Ballads, Blues & Bey, Evidence CD ECD-22162-2, 1996 (69:41)
Serene standards from a master jazz singer
What a model of restraint. Andy Bey can do it all as a jazz singer but on this,
the first U.S. album under his name in over twenty years, he resists the
temptation to show us everything. (Do you suppose the long lapse in recording a
talent like this is due to the fact that he is gay? Probably not - the U.S.
record industry is capable of ignoring straight talent just as thoroughly.)
Here is an intimate solo recording, in which
Bey accompanies himself on piano on some classic jazz standards. The mood
throughout is contemplative and low-key, like an after-hours set when the
drummer and horn players have already packed it in for the night.
Working with his sisters as Andy and the Bey Sisters in the late 50s and
60s, and with Pharoah Sanders, Horace Silver and Gary Bartz in the
70s and 80s, Bey usually used the full range and power of flexible
baritone. (Good luck finding any of the recordings he made with
these groups!) His voice is a wonderful sexyinstrument,
and in spite of the fact that he is now well into his fifties, it has lost none
of its captivating tone over the years. On this album, he uses both his
extraordinary falsetto and his rich baritone, moving seamlessly from one to
another to cover what sounds like well over three octaves on some songs. In
this, he may remind you of some of the great soul/gospel singers like Al Green,
but keep in mind Bey is whispering, not shouting.
You can get a pretty good idea of the nature of the album by reading the song
titles. Weve got Ellington, Gershwin, Porter, Kern and other masters on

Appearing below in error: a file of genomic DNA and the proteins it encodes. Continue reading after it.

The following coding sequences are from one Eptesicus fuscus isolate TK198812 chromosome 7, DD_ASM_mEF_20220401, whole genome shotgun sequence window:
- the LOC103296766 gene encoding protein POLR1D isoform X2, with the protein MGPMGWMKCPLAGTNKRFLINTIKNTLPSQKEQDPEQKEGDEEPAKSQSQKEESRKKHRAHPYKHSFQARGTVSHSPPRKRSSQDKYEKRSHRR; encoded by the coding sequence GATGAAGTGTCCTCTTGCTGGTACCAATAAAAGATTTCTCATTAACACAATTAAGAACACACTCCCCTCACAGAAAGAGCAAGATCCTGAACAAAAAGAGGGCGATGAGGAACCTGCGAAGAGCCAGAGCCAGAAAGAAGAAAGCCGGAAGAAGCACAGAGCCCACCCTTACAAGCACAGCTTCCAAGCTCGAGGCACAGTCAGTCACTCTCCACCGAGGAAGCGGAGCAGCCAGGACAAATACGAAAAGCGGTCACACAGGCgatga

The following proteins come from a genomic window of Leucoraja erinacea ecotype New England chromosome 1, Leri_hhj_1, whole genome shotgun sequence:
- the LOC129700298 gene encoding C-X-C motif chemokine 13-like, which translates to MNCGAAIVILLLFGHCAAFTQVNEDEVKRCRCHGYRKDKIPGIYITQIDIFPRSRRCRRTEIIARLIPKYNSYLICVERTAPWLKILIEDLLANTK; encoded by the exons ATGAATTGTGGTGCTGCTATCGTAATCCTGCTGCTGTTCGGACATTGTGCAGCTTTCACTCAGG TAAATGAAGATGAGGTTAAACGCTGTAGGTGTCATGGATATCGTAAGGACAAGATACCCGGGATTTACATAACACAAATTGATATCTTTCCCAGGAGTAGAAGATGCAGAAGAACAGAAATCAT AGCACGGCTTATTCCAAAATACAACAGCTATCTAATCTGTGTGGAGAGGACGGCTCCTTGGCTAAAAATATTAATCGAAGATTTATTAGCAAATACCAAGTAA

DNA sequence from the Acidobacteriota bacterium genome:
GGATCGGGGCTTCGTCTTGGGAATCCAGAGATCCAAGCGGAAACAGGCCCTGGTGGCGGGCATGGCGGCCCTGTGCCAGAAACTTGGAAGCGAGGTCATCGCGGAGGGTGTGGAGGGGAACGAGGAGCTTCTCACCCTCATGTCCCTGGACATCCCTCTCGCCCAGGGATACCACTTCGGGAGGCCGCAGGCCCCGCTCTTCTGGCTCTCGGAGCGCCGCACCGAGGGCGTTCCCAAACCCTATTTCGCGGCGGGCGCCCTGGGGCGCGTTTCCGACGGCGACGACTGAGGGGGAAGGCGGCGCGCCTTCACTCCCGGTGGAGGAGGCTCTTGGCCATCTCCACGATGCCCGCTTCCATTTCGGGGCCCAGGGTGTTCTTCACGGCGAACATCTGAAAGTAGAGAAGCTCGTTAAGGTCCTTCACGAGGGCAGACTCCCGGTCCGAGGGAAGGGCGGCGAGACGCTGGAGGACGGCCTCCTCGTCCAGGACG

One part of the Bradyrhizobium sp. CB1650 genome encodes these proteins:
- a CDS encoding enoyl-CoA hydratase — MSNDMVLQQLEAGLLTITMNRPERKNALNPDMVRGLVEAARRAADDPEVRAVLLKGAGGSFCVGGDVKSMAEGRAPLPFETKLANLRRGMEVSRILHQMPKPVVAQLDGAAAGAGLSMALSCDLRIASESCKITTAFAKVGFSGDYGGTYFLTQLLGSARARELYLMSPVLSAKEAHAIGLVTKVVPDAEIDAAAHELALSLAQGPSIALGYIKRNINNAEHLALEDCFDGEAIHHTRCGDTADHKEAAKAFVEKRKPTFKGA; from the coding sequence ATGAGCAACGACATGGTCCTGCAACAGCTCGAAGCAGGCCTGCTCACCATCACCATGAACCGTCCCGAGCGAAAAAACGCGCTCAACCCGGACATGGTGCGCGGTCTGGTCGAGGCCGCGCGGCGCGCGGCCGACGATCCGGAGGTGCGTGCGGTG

hand. Although the album title promises both ballads and blues, the only song
here in pure blues form is Ellingtons "I Let a Song Go out of My
Heart." But the blues feel is here, especially in Beys piano
playing, where he sometimes hits a cluster to emphasize a bluesy chord.
Its the ballad singing that really makes this album special, though. Most
of the songs are taken at a slow tempo, and Bey makes the most of each note.
This is old-fashioned torch singing, not heard much nowadays. Certainly, I have
not recently heard a singer brave such an exposed album. Every
nuance of Beys soft murmuring is captured up close and personal; there is
no room for a flub. (The recording is very clear.) He clearly loves these
songs, these melodies, and caresses each one both vocally and in his tasty
piano solos. There is something special about singers who also play the piano
well enough to accompany themselves, so that the voice and piano work as one.
That magic is very evident here.
If you cant stand the idea of an album that doesnt rock (as opposed
to swing, which, even at the slow tempos, Bey does here), then you might as
well stay away. But if you appreciate, say, Billie Holiday singing sweet and
low, you will probably enjoy this jewel very much. Glenn
Andy Bey, vocals and piano.
Produced by Herb Jordan. Recorded by Carl Seltzer on May 19 and 20, 1995, at
Carl Seltzer Studios, New York City.
Someone to Watch over Me Youd Be So Nice To Come Home
To I Let a Song Go out of My Heart In a Sentimental
Mood Willow Weep for Me Yesterdays If You
Could See Me Now Im Just a Lucky So and So Day
Dream Embraceable You